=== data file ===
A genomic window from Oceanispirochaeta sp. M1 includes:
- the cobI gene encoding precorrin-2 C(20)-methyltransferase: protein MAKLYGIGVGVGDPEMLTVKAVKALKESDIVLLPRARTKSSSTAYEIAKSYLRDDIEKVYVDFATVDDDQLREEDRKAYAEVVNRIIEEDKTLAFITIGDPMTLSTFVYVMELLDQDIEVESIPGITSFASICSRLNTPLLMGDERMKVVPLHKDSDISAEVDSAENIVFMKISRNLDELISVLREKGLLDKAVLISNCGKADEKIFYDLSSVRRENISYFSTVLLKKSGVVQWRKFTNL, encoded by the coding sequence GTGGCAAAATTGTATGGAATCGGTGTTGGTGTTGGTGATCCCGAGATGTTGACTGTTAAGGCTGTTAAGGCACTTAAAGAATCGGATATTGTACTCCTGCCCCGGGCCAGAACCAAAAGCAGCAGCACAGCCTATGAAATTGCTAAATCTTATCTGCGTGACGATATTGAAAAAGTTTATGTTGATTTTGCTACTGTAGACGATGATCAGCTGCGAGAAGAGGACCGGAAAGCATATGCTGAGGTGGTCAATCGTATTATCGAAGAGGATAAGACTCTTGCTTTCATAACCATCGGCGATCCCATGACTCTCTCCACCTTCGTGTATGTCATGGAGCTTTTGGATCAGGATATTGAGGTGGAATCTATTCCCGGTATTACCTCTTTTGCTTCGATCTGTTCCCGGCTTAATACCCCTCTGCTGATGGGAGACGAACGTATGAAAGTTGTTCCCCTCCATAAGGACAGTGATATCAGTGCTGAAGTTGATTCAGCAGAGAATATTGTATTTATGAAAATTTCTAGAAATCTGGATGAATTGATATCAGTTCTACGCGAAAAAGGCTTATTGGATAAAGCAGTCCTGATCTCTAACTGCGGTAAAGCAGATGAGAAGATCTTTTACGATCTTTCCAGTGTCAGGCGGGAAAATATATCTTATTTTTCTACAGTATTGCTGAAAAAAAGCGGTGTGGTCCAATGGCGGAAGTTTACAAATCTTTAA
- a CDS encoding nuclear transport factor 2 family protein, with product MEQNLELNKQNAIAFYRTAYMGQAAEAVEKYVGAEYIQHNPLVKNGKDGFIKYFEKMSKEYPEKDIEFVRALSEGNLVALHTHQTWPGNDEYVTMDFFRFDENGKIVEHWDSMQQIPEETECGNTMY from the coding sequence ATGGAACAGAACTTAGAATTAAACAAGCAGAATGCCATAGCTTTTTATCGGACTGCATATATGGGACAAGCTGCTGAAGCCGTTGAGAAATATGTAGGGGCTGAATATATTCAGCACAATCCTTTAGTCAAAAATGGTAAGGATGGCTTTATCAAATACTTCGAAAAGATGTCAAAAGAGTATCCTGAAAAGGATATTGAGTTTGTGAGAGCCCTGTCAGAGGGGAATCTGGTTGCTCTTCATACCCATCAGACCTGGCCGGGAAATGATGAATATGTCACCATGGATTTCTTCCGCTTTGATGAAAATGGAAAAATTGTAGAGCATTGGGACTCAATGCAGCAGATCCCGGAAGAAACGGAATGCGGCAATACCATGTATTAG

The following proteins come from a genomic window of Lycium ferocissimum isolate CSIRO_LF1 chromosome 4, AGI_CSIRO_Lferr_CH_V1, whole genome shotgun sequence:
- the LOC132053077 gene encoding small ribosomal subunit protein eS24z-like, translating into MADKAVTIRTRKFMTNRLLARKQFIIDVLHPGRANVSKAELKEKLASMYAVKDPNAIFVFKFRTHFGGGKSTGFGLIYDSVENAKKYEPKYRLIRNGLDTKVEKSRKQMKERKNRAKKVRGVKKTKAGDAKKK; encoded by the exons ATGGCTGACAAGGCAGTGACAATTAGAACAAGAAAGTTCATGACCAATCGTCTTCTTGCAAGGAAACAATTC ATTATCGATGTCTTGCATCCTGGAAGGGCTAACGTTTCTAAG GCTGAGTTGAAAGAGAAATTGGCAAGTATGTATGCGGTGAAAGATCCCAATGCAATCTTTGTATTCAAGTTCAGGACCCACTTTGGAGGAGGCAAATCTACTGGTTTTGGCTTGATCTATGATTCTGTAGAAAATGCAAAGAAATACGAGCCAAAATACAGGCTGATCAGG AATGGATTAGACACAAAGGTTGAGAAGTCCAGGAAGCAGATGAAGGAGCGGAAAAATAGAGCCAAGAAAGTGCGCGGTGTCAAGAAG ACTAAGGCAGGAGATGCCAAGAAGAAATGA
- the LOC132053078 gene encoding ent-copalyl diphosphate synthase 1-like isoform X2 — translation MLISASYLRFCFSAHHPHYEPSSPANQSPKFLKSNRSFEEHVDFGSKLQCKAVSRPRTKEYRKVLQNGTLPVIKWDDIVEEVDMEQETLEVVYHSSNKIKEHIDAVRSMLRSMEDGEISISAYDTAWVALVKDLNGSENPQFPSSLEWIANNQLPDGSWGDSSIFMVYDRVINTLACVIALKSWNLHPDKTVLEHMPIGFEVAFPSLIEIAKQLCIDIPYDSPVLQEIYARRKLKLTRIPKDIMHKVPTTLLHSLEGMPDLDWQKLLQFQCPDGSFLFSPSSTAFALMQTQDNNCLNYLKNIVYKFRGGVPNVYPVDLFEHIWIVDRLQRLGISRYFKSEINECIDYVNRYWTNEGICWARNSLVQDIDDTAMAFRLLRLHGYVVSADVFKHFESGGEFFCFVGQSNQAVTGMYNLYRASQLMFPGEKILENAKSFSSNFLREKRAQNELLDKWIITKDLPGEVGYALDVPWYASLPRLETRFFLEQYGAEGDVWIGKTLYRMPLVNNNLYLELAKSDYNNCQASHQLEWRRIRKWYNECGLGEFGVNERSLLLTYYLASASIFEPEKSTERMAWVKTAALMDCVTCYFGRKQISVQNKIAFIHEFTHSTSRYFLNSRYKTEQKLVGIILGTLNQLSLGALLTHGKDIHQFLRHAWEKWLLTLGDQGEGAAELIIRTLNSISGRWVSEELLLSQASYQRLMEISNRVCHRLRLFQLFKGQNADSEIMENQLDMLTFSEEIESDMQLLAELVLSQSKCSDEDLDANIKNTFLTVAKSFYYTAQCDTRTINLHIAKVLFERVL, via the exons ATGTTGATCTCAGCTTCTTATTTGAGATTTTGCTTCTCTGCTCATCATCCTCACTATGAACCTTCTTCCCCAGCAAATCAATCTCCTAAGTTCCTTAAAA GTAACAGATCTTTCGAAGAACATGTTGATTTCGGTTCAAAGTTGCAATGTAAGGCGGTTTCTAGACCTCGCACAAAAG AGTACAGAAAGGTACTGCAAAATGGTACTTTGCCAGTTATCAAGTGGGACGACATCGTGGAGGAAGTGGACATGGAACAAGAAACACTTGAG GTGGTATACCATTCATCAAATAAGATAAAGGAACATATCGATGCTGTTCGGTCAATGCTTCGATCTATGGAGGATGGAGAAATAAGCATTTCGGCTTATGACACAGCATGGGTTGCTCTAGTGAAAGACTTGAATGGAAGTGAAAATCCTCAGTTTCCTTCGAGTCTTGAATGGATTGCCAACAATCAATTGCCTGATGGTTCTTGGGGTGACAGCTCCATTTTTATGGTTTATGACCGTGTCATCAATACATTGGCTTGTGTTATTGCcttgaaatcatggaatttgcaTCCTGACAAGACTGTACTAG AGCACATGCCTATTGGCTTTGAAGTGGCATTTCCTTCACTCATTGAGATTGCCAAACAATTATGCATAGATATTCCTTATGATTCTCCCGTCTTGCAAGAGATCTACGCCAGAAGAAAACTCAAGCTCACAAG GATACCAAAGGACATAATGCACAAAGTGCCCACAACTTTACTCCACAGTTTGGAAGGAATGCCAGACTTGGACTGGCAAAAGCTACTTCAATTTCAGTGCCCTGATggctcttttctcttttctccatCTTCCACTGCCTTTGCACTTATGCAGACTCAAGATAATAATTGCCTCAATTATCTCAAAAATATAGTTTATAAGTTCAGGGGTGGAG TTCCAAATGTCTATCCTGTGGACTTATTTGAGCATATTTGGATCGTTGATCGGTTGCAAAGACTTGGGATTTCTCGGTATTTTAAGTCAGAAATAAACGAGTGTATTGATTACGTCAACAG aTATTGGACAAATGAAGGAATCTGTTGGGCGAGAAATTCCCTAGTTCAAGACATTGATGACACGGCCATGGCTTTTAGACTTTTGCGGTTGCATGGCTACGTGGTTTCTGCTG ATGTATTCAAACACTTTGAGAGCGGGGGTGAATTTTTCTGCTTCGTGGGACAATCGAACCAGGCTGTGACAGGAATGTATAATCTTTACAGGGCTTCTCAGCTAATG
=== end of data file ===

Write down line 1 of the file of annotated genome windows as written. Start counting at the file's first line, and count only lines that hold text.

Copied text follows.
A genomic window from Oceanispirochaeta sp. M1 includes: